There has been a spate of high profile crises involving major companies – including the likes of Toyota and most recently BP – and what many of these cases are highlighting is the fact that these situations can be severely and dramatically aggravated through poor management of social media.
Typically, highly important companies have no social media strategies in place at all, except perhaps a Twitter feed broadcasting out the same press releases to everyone.
This is largely because these organisations are being advised on the whole by established retained media agencies – well known organisations whose position in the market is based on the old power structures of traditional media.
The heads of these established agencies typically don’t understand social media, and they don’t like social media. It is not part of their culture and cannot be controlled or manipulated like traditional journalists.
These established agencies come from the ‘ring them up and pitch a story’ mentality. These old school types – the ones who made a fortune selling ‘Sunday for Monday’ traditional media stories- are letting major companies down.
The perils of social media might make some people nervous, but the fact is, news is no longer a product which you can control in the traditional way. And one size fits all social media communications approaches are completely inadequate.
Engaging with social media through a crisis requires specialist skills by experts who are immersed in the culture of social media and understand the new rules of production, distribution and exchange of news ( sorry if I sound a bit like Karl Marx!)
The current heads of established crisis management agencies have, on the whole, risen to their position largely by knowing key traditional media editors who will always check their stories first before running with them. Not something that bloggers or users of Twitter do!
The techniques that are used for stage managing events for TV and newspapers will not work in social media. And many of the heads of established crisis management agencies don’t appear to understand how to have effective conversations with the many online. They see influence in terms of reaching the few rather than build meaningful relations with the
It will not be long before smart CEOs and smart communications directors begin to question the amounts they are paying to agencies whose mind set is shaped entirely by old media values and practices.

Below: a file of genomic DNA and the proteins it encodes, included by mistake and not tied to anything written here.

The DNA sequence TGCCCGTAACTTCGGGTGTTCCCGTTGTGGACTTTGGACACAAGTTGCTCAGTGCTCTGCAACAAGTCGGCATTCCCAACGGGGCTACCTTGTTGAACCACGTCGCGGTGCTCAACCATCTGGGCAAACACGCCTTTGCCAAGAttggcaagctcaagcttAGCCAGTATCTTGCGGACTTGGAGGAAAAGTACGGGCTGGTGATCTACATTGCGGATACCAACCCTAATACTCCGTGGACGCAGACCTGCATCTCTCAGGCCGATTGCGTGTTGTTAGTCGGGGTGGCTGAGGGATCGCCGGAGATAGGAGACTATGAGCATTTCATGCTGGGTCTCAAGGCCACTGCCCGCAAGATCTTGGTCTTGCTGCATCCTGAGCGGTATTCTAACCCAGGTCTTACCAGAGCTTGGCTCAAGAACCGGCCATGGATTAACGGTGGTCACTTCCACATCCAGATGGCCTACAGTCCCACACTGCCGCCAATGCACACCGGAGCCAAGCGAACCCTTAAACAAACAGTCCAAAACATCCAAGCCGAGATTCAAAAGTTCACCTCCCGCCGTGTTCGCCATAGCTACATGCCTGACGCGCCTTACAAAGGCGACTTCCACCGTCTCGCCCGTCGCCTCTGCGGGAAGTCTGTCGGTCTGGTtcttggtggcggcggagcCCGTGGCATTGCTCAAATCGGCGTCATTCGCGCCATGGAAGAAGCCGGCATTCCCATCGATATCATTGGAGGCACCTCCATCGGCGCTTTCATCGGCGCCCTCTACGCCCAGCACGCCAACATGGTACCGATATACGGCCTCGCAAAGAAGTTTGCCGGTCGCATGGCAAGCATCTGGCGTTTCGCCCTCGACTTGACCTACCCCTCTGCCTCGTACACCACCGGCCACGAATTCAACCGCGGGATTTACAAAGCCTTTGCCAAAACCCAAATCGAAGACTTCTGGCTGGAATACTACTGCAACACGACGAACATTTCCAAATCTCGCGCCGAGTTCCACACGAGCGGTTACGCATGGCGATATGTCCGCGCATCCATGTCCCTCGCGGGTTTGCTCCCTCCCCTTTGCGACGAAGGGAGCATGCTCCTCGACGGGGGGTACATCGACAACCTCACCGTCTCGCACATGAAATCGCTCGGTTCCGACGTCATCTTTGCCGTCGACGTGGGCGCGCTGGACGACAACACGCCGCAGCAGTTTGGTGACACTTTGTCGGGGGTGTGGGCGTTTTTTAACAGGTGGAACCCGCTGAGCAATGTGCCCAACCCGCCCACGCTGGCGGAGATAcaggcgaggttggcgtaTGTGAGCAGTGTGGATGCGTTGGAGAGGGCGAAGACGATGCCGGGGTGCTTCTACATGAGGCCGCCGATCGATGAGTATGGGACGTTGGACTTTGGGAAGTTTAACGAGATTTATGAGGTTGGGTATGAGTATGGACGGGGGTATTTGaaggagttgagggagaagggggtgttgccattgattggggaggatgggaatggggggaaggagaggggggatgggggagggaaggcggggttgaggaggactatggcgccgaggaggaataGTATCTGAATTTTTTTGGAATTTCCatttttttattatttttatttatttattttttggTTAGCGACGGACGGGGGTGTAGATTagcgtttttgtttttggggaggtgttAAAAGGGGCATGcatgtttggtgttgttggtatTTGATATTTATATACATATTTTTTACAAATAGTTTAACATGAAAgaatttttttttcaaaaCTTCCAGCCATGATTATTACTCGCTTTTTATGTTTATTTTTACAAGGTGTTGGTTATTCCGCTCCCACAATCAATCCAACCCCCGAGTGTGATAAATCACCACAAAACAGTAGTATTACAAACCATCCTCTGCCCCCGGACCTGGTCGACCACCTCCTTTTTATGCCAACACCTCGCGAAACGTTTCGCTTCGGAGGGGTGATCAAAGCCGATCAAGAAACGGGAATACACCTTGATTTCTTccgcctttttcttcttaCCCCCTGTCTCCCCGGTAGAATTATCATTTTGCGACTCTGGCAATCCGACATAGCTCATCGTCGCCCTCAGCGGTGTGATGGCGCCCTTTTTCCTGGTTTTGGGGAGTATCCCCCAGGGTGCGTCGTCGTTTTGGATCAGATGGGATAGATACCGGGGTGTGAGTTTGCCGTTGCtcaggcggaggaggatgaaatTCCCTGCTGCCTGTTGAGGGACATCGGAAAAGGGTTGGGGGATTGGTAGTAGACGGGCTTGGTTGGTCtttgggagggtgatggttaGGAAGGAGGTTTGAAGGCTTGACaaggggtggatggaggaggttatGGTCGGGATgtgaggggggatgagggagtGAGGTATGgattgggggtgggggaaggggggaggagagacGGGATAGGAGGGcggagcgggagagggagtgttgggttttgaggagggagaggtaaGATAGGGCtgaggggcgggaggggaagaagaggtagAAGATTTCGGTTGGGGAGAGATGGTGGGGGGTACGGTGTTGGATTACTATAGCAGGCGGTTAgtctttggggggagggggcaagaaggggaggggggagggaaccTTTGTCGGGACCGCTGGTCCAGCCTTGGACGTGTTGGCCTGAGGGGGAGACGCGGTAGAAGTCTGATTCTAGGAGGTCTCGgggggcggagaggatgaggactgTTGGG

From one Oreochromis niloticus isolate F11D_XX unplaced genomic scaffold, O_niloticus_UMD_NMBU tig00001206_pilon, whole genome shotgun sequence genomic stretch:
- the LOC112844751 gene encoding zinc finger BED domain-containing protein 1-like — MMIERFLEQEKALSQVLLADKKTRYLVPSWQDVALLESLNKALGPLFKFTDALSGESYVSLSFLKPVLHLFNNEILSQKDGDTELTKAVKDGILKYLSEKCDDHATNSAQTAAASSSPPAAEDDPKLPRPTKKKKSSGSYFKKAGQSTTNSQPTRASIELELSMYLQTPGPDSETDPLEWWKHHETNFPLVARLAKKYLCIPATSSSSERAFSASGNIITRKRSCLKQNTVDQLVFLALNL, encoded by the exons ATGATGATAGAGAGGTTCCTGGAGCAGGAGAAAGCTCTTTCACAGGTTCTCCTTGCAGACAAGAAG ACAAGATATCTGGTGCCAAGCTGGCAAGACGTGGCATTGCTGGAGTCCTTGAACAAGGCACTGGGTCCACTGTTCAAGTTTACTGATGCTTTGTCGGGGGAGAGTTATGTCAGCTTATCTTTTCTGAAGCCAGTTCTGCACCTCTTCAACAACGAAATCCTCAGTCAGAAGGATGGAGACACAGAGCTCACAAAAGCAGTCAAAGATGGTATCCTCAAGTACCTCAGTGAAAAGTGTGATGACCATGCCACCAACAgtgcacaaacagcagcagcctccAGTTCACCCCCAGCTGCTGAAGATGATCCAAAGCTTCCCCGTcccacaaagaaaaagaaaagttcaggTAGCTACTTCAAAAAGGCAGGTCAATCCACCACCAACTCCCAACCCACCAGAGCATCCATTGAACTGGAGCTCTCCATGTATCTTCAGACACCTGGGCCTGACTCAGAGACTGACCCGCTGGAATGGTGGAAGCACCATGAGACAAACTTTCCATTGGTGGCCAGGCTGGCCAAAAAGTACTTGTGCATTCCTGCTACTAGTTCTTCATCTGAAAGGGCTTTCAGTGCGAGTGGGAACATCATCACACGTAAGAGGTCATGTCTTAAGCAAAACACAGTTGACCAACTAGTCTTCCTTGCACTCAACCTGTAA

It is time to define new models for engaging with a crisis, and this means leveraging the powerful tools of social media to boost the delivery of messages and this requires fundamentally new approaches and skills.
It is no longer acceptable if you are a serious communications advisor to scoff at Twitter, or to be hesitating about engaging with blogs. When the crisis breaks, that position will be utterly unsustainable.
Journalists are increasingly turning to social media for stories. They simply don’t have the time to research stories in the way they might otherwise choose to do. And investors are researching blogs and forums to gain insights into companies. Why would they trust the official line when there are experts out there who they trust who are already blogging, or discussing points which they find valuable?
Tragically, some highly important companies seem to only recognise this when a crisis erupts. They should be calling in specialists now and putting social media crisis management training and practices in place.
The figures highlighting the growth of social media involvement are staggering, and boards of major companies need to move fast to ensure they are covered properly, and receive new kinds of advice from new kinds of agencies. Otherwise they could find themselves struggling to deal with issues, because they are ill-equipped for the social media age.
Success can no longer be measured solely by an article in the FT, it has to be measured by coverage on blogs, Twitter, forums, Facebook, specialist forums, digg and all the other plethora of social media networks which can potentially affect the reputation of a good company.
And one final thought. Your established PR agencies might be advising you to put the old corporate videos on YouTube, but that will not work. The audience you are addressing online through social media networks is no longer passive. They expect something valuable, useful and interesting and genuinely relevant. Otherwise why should they pay you any attention?
Your ad agencies might promise to buy you space on social networks but that is not effective enough. You need to be embedded. You need to be part of these specialist communities. You need to understand the new rules to gain influence.
It means getting involved in new ways – and it is not simply a case of social media being just another channel. With the spread of mobile devices, we are going to see ubiquitous news spreading fast through social networks, at any time and at any place. This can work to your advantage or disadvantage but now is not the time to be left behind or be playing catch up.
Social media can enable companies to gain competitive advantages and expand their customer bases. Being afraid or clinging to the status quo will not serve anyone’s interests well in the long run.
To be prepared for a crisis, companies need effective, well-thought through, multi-platform strategies. Of course, traditional media has a role, but the approaches to social media require a different mindset and an understanding of a very different culture.